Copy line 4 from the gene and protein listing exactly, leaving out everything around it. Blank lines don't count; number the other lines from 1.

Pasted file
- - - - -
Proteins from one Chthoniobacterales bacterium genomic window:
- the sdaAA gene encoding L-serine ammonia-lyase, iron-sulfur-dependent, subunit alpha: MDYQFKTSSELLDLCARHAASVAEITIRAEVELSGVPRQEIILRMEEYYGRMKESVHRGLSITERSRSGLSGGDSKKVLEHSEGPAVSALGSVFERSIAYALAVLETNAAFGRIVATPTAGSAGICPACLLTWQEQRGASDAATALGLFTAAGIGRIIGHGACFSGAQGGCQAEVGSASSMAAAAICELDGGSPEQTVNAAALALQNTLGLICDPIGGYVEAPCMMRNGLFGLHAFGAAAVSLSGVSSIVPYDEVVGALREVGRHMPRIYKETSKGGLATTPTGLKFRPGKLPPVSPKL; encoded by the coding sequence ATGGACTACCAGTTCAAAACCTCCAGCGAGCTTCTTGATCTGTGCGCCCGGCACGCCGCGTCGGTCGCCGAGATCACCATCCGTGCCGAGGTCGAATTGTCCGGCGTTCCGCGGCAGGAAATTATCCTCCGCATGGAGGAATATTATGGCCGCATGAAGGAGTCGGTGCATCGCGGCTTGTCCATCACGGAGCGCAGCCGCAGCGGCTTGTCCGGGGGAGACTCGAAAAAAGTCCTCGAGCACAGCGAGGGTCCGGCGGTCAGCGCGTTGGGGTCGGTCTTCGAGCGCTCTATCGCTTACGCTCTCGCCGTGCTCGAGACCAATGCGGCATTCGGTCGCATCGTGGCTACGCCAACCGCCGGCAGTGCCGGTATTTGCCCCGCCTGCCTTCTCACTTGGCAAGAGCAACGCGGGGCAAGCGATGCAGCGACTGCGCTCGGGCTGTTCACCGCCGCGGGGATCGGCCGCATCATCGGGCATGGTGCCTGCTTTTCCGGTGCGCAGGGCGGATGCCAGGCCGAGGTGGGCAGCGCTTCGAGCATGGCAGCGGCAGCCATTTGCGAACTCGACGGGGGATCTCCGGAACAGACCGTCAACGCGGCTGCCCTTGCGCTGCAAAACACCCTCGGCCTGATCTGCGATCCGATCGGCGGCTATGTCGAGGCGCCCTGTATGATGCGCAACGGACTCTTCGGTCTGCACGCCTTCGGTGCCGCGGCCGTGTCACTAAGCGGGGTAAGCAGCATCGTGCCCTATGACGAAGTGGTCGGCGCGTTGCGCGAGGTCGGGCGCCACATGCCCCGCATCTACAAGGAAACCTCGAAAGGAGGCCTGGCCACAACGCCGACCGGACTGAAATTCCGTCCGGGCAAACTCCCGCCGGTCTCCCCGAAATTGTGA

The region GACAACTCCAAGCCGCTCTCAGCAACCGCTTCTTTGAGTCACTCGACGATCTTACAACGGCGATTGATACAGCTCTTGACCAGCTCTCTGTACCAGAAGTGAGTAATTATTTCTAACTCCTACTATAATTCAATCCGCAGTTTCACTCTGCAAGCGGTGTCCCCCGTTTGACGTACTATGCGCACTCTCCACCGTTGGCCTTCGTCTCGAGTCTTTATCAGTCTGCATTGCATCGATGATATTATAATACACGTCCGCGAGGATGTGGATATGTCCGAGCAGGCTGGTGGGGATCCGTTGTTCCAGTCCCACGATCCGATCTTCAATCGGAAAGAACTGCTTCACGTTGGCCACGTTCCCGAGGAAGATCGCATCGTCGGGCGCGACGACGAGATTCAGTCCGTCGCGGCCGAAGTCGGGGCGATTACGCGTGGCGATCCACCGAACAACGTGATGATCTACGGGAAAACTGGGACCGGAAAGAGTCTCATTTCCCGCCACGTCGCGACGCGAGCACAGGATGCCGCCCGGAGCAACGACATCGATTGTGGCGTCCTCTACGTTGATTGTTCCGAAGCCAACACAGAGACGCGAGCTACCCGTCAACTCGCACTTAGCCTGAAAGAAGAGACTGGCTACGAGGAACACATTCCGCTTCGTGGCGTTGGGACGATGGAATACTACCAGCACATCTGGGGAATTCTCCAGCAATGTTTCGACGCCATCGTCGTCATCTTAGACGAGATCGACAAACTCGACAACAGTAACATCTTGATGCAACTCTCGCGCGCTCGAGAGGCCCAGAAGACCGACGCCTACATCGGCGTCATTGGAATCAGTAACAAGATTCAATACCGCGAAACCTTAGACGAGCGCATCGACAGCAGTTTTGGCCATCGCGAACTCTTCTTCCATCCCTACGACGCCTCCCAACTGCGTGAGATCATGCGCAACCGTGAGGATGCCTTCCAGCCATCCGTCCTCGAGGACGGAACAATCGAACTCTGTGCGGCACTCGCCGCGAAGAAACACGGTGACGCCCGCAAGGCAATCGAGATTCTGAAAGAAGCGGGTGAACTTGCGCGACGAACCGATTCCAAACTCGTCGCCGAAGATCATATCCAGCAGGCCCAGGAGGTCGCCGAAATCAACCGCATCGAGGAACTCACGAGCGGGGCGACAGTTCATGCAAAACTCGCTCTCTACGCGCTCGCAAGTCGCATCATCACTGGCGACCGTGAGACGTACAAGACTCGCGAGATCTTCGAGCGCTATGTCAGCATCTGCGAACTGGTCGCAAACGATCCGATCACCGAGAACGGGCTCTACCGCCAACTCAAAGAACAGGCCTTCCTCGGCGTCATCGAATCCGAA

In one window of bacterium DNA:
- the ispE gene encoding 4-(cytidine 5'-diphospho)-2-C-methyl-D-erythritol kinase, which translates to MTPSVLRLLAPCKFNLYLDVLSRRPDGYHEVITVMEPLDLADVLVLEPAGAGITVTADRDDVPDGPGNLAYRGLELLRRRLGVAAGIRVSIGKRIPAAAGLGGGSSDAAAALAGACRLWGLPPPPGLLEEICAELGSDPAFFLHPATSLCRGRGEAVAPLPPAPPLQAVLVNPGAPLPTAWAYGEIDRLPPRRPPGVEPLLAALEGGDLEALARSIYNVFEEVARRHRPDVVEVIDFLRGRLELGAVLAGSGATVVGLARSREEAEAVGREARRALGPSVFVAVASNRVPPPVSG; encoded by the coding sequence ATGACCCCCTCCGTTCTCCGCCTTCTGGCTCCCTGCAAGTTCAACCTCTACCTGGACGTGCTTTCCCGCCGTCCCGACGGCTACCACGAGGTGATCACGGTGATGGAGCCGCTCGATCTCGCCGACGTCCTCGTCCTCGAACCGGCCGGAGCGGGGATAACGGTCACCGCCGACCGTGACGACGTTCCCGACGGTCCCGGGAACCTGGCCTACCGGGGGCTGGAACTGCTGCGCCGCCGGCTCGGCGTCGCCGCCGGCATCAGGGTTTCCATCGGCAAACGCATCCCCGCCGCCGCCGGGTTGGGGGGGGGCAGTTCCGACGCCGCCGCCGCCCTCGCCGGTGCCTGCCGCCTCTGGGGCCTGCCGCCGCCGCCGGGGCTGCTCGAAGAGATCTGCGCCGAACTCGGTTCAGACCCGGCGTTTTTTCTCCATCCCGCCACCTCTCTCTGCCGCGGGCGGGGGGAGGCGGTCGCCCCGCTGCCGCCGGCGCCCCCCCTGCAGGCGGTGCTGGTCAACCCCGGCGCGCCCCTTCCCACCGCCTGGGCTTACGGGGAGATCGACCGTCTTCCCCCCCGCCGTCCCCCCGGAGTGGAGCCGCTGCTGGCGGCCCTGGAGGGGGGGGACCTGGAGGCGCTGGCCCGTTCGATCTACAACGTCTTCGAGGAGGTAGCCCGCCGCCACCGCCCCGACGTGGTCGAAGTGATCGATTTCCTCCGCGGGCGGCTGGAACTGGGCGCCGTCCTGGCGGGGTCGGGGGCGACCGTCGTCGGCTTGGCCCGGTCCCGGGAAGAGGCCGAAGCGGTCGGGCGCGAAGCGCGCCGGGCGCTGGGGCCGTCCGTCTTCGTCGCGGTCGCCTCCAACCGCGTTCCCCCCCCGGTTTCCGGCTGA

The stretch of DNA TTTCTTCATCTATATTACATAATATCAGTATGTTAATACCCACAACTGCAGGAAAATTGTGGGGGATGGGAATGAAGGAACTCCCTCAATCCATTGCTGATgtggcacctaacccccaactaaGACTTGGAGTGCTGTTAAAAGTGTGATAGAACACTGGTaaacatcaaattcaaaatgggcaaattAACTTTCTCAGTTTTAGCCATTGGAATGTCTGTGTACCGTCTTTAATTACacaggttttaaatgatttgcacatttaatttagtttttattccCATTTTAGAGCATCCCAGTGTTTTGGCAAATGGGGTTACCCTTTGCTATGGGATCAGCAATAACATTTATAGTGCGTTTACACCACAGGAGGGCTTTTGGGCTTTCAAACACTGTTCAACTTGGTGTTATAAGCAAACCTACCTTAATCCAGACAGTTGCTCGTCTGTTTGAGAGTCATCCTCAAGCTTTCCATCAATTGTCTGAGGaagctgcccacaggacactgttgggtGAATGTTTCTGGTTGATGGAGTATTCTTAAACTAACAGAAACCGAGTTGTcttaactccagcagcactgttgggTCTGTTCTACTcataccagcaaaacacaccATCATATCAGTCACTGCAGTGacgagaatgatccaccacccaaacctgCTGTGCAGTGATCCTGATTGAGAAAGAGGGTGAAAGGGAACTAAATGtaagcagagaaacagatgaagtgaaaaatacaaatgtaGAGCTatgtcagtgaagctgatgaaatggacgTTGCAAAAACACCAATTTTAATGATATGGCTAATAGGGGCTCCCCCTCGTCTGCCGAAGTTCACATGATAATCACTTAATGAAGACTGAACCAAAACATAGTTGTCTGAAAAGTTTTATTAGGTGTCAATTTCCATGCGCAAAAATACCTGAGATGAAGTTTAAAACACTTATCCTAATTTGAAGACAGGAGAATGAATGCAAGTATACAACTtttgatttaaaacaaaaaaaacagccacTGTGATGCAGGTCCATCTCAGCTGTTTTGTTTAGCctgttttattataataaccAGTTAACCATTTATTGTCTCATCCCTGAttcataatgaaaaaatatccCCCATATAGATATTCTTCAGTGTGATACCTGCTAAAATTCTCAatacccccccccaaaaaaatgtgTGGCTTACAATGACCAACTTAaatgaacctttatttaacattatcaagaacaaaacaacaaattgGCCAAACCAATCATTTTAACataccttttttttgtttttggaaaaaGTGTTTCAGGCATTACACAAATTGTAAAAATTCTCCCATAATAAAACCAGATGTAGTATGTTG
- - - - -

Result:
In one window of bacterium DNA: